The Second City Divide is a 400 mile (638 km) bikepacking route linking two of the UK’s second biggest cities, from Glasgow in Scotland to Manchester in North England. Although the total route itself is relatively new, the tracks, trails and roads that it follows are anything but - dating back to neolithic times or roman roads that carve their signature straight lines across the remote moorland countryside.
Heading out of bustling Glasgow, you’ll climb up to the UK’s largest onshore wind farm and follow wide gravel traffic free tracks heading South East. Make the most of the ‘Right To Roam’ legislation in Scotland and enjoy a wild camp before you cross the border.
Rather than a direct route from city to city, the Second City Divide meanders across the North of England and Scottish Borderlands to take in the very best off road areas on offer. From Kielder Forest Park to the Pennine Bridleway, the Yorkshire Dales and Lancashire moorland, expect plentiful helpings of rocky doubletrack, light gravel roads, testing singletrack, grassy moorland, sleepy country villages and bustling, animated cities.
Due to the nature of the terrain, you’ll probably find that a gravel bike is best for the Second City Divide as there is a fair amount of linking lanes. Be prepared for some hike-a-bike though, and that the last few days gets rather chunky on the Pennine Bridleway - a rigid or lightweight hardtail XC bike could also work here.
This route is perfect for riders with some bikepacking experience over six days. To do it in less would be very ambitious but it has been done, and you could certainly do it in many more! Don’t feel like you have to tackle the whole route in one go either - with brilliant rail access it’s perfect for a few weekend adventures.
Both Manchester and Glasgow have excellent transport links from train stations to airports, as well as many train links along the route. If you’re looking for an even bigger challenge, why not include the Second City Divide as part of a longer tour from Land’s End to John O’Groats off road, spanning the whole length of the UK?
Check out more about the Second City Divide from the route masters and locals Luke and Christian here: secondcitydivide.cc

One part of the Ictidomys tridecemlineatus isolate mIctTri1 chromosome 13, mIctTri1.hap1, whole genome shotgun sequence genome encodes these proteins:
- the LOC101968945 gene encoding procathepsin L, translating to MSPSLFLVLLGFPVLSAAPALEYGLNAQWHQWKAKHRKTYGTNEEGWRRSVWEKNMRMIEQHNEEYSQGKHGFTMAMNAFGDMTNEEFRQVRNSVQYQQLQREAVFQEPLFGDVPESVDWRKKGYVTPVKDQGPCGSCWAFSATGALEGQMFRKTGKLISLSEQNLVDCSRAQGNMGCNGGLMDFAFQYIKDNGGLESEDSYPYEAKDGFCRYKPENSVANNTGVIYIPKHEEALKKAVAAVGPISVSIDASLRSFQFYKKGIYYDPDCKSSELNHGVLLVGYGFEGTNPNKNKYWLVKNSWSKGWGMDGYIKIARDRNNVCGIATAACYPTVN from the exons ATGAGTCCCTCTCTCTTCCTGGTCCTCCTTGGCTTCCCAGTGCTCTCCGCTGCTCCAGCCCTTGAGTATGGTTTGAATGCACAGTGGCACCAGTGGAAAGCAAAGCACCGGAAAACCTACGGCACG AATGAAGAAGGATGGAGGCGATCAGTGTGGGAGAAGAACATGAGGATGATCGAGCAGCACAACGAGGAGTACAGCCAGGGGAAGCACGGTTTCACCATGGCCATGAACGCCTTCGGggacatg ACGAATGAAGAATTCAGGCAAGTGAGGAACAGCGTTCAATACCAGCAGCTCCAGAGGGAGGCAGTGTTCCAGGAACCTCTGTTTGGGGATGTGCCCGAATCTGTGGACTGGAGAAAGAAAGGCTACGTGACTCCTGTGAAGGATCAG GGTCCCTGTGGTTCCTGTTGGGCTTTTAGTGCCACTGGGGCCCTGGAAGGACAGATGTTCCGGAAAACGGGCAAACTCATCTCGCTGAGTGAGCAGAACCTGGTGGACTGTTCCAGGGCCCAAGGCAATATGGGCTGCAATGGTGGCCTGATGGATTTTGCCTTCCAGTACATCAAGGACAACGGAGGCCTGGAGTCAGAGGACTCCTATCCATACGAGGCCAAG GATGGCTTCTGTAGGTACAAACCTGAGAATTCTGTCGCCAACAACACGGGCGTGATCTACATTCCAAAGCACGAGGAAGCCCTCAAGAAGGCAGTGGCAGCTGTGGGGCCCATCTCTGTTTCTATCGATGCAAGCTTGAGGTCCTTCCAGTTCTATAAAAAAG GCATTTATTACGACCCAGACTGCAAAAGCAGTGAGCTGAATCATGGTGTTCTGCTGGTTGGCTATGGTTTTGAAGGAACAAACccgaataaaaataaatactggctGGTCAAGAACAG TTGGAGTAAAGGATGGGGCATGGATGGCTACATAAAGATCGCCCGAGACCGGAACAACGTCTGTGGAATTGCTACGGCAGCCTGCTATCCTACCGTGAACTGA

The start of the Second City Divide route rolls out of bustling Glasgow climbing straight up to Whitwell, the UK’s largest onshore wind farm. These wide gravel traffic free tracks heading South East are a treat and a sign of what's to come.
After Whitlee, the route contours round the city of Glasgow to the South East, passing closeby Lanark.
There's plenty of refuel spots on this first day from brilliant cafes to handy corner shops in Lesmahago and Abington, but these will be fewer and far between in the following days. Make sure you stock up before leaving Abington!
The last big climb of the day is the pass between Lochyock Hill and Howgate Hill. Be careful - it's very slippery when wet!
Take full advantage of the ‘Right To Roam’ legislation in Scotland and enjoy a wild camp before you cross the border.
Make sure you're well stocked before you leave Abington as today will take you much more remote into the depths of the Scottish forests on the Captain's Way.
Cross the River Clyde as you head out of town, out towards more high Scottish wind farms up around Tinny Bank. It's a peaceful area where you might see some logging trucks, but very little else.
Passing several Lochs including the St Mary's Loch and later the Alemoor Reservoir, the road sections on today's route are just as breathtaking as the off-road gravel trails. Take a break when you meet St Mary's Loch at Glen Cafe, who'll rustle you up a hearty meal. Why not take a quick refreshing dip in the loch before heading up the bridleway climb on Fall Law.
There's one short hike-a-bike section near the end of the day before Teviothead to link two gravel roads on the Captain's Way - you'll be able to see this if you follow the GPX.
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Today marks the border crossing from Scotland to England, but not before passing the impressive ancient Hermitage Castle that played such a pivotal role in the border conflict between England and Scotland.
The border crossing itself is a small and humble singletrack that's well marked as the Sustrans Border Crossing Trail, and leads to the well known Kielder Forest Park. This area is well known as a gravel biker's mecca, home to the UK’s biggest gravel race, the Dirty Reiver.